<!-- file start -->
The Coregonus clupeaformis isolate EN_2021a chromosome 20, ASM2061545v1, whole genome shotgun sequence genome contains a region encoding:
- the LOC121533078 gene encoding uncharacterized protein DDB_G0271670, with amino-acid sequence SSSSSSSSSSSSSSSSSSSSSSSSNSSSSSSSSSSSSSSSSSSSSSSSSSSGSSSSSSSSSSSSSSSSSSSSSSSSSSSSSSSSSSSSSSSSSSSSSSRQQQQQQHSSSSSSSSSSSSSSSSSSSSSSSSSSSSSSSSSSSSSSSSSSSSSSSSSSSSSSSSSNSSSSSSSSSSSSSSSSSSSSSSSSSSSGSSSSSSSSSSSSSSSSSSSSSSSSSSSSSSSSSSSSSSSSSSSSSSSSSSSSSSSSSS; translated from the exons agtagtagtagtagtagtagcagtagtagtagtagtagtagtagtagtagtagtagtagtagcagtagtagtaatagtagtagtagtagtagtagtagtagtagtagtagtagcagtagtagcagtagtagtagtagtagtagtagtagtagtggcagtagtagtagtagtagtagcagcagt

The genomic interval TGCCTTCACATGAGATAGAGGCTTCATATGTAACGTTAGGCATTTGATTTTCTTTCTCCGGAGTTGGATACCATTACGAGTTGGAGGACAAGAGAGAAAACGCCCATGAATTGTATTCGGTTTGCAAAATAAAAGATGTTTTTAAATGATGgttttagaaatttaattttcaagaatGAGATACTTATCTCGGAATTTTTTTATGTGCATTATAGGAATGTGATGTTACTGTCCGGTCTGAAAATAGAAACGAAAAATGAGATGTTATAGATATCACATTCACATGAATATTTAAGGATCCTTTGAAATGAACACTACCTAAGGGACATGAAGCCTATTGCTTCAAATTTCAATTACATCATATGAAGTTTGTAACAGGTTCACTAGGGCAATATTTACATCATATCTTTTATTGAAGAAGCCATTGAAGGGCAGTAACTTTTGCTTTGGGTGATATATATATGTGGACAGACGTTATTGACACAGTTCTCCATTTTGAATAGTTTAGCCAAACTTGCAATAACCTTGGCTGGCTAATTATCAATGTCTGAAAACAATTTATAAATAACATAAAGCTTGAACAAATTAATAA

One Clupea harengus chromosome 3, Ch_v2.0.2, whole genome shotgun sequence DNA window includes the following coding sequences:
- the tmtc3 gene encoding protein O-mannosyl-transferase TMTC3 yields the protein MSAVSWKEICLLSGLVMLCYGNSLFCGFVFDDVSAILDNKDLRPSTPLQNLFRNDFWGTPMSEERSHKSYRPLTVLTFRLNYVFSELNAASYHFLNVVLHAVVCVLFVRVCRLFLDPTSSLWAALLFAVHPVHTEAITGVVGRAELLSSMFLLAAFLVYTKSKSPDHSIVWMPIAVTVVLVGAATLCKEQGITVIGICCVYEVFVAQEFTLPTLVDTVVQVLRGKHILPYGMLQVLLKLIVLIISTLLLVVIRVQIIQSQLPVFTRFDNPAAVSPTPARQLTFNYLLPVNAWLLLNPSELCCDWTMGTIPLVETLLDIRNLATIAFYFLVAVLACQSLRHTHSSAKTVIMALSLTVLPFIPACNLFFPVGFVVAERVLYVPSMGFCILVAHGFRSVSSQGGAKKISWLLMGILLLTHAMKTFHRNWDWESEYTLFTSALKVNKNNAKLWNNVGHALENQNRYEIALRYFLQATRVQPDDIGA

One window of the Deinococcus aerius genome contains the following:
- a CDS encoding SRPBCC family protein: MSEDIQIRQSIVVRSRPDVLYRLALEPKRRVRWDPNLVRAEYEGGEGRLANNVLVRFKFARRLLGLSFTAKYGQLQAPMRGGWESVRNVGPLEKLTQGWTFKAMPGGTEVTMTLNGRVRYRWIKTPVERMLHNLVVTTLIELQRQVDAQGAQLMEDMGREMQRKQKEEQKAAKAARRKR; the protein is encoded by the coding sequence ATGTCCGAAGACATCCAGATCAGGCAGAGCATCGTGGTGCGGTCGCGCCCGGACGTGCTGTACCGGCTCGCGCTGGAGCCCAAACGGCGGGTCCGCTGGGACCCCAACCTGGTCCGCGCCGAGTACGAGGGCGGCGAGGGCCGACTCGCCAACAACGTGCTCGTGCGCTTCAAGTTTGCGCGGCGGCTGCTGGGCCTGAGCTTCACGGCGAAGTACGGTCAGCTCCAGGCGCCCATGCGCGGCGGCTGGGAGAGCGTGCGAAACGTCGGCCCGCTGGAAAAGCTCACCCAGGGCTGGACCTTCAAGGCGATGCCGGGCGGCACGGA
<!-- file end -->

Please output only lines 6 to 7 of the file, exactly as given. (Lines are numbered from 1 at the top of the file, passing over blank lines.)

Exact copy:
One window of the Deinococcus aerius genome contains the following:
- a CDS encoding SRPBCC family protein: MSEDIQIRQSIVVRSRPDVLYRLALEPKRRVRWDPNLVRAEYEGGEGRLANNVLVRFKFARRLLGLSFTAKYGQLQAPMRGGWESVRNVGPLEKLTQGWTFKAMPGGTEVTMTLNGRVRYRWIKTPVERMLHNLVVTTLIELQRQVDAQGAQLMEDMGREMQRKQKEEQKAAKAARRKR; the protein is encoded by the coding sequence ATGTCCGAAGACATCCAGATCAGGCAGAGCATCGTGGTGCGGTCGCGCCCGGACGTGCTGTACCGGCTCGCGCTGGAGCCCAAACGGCGGGTCCGCTGGGACCCCAACCTGGTCCGCGCCGAGTACGAGGGCGGCGAGGGCCGACTCGCCAACAACGTGCTCGTGCGCTTCAAGTTTGCGCGGCGGCTGCTGGGCCTGAGCTTCACGGCGAAGTACGGTCAGCTCCAGGCGCCCATGCGCGGCGGCTGGGAGAGCGTGCGAAACGTCGGCCCGCTGGAAAAGCTCACCCAGGGCTGGACCTTCAAGGCGATGCCGGGCGGCACGGA